Being in the Main the Mouth of Olde House Rules

Tuesday, June 26, 2018

Playing Dumb in a Game for Brains...

Gaming is 100% mental.  I mean, we aren't really swinging our swords, and rolling dice or reaching for a drink is probably as physical as it gets.  This means that the best way to participate is either through role play or strategy and tactics.  Now good role play is a must, and I can't emphasize enough the joys of using funny voices and making stunningly bad decisions in deference to a low wisdom (I have stories).

Strategy and problem solving is another.  Gaming is dangerous for the characters, although maybe not so much for the players (I did get a cramp in my dice hand once, and there's always the Onion Dip Incident of which we never speak).  Good strategy is what keeps our characters alive and lets us be a badass Conan style; and while we sometimes have to depend upon the cleverness of others, it's nice to be the hero sometimes. 

Sure, we can get there by rolling a natural 20, but that's mere luck, not heroics, and actual participation demands that we think and act.  And so here's the rub...

How do we contribute solutions when our character has a 3 intelligence?  I mean, this is an accident of birth that unfairly shuts folks out of full participation.  Sure, we can spend the session doing Lennie Small from Of Mice and Men, all the while hoping that the dice manage to make us look good - but that's not enough.  And I'm not sure it could ever be.

Now one reader suggested that we could treat it as acting.  A low intelligence means we withhold ideas even if we have them because our character is slow (OD&D suggests this in the core rulebooks).  And by contrast, having a brilliant character when we're otherwise decidedly average entitles us to a roll, with success delivering just the right strategy on a silver platter. I won't go that far, but my friend was still on to something...

So the best answer is to rethink intelligence.  Someone (I think Gygax in an early issue of Dragon) suggested that INTx10 =IQ, meaning a 3 intelligence is an IQ of 30!  And just to be clear, a 30 IQ is severely mentally disabled and incapable of even basic self care, which makes adventuring out of the question.  And the Monster Manual II says an intelligence of 3-4 counts as semi-intelligent (probably below dogs).  Sorry, no way.

Instead, imagine character (and humanoid) intelligence on a scale as follows:

3-7 (Slow).  The character is dim-witted or maybe just an incurious person.  They're capable of self care and understand how the world works enough to get by, although maybe not without some misadventures.  And while they won't contribute brilliant or complex strategies, they're more than capable of simple, direct solutions, especially when all the required information is right there in front of them.  This is superior to just "playing dumb" because it calls for a fusion of thoughtful role play with due deference to the numbers.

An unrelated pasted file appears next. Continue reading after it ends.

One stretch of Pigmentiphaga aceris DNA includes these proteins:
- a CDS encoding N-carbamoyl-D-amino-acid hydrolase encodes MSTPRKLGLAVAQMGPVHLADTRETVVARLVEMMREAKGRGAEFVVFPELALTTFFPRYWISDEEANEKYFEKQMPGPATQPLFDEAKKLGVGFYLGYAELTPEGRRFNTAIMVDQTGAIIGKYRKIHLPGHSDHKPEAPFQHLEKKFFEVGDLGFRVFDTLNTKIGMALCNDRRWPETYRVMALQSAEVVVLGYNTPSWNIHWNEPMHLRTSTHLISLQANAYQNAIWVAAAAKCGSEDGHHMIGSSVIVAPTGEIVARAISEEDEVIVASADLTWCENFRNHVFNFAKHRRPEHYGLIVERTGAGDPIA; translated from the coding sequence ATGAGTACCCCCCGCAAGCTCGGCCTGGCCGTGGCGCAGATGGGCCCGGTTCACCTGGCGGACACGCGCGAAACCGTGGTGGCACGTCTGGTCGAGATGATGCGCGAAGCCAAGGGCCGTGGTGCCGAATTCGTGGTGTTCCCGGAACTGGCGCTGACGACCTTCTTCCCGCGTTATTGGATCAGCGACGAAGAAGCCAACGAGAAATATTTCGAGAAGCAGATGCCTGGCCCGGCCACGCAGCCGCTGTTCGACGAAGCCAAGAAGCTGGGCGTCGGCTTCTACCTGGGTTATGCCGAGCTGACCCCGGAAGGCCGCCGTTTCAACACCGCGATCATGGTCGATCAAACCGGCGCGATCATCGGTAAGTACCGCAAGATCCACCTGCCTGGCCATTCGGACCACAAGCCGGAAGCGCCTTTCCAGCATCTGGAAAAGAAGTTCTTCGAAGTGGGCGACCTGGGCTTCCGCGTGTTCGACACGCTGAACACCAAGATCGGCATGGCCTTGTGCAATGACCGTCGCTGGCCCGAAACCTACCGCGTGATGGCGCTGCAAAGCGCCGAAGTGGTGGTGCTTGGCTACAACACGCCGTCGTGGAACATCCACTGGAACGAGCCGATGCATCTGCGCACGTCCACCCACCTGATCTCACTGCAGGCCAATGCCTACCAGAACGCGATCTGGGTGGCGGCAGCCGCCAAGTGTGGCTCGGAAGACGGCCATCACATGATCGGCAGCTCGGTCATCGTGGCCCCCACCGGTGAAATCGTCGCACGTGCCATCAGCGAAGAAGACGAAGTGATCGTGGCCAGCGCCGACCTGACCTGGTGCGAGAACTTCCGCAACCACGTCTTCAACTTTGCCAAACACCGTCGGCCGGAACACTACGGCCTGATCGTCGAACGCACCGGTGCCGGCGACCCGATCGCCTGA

Think of this character as a Forrest Gump.  Maybe not the brightest bulb, but capable of understanding simple things extremely well.  Combined with a low wisdom, the character is impulsive and id-driven or maybe naive and easily taken by scams.  There are plenty of foibles.  But paired with a higher wisdom, they possess a clear, simple insight.    

8-14 (Average).  This is us.  And most characters, really.  Nothing to add.

15-18 (Brilliant).  This character knows a lot.  But maybe they lack common sense (low wisdom) or simply lack the practical experience to make good decisions in a given situation, especially if outside of their experience.  An 18-intelligence magic user should always be outclassed by a 7-intelligence fighter in combat situations.  Really, don't think for one minute that a high intelligence is a golden ticket to all the best strategies.  No, the real value of a higher score is languages and spells known.  And rolling under for knowledge...

Does your character know something about the campaign setting?  Maybe.  If their background allows, and if they roll under their intelligence on a d20 in true B/X style, which makes having a higher score meaningful while (appropriately) penalizing those who lack intellectual prowess.  And it does so by granting clues, which must still be interpreted by the player (no free lunch here, not even for geniuses).  This is quite reasonable. 

So Dorn the Dim (of the 5 intelligence) will never exploit the temporal flow of dimensional energies to disrupt an evil wizard's trap.  But he can think to ignite the oil at their feet, meaning that the challenge of "playing dumb" isn't withholding solutions, but devising simple and effective answers consistent with a simple and direct personality.  And while Bran the Brilliant very well could exploit their knowledge of extra-dimensional physics and maybe think to ignite the oil, they'll still have to think it up themselves.  It's the smart thing to do...


  1. good article. diving into the languages known, etc portion of the rules, I've redefined Intelligence as book-learnin' vs Wisdom as emotional intelligence or perception (also reinforced by later editions). so a "smart" person may not have schooling...

  2. I like where you draw the line on dice for high Intelligence. The player gets a clue, but they have to figure it out. I let other players participate in the problem solving. The less intelligent character might choose to keep watch, but the player gets to help and have fun. And I love the B/X ability check. Simple and fast.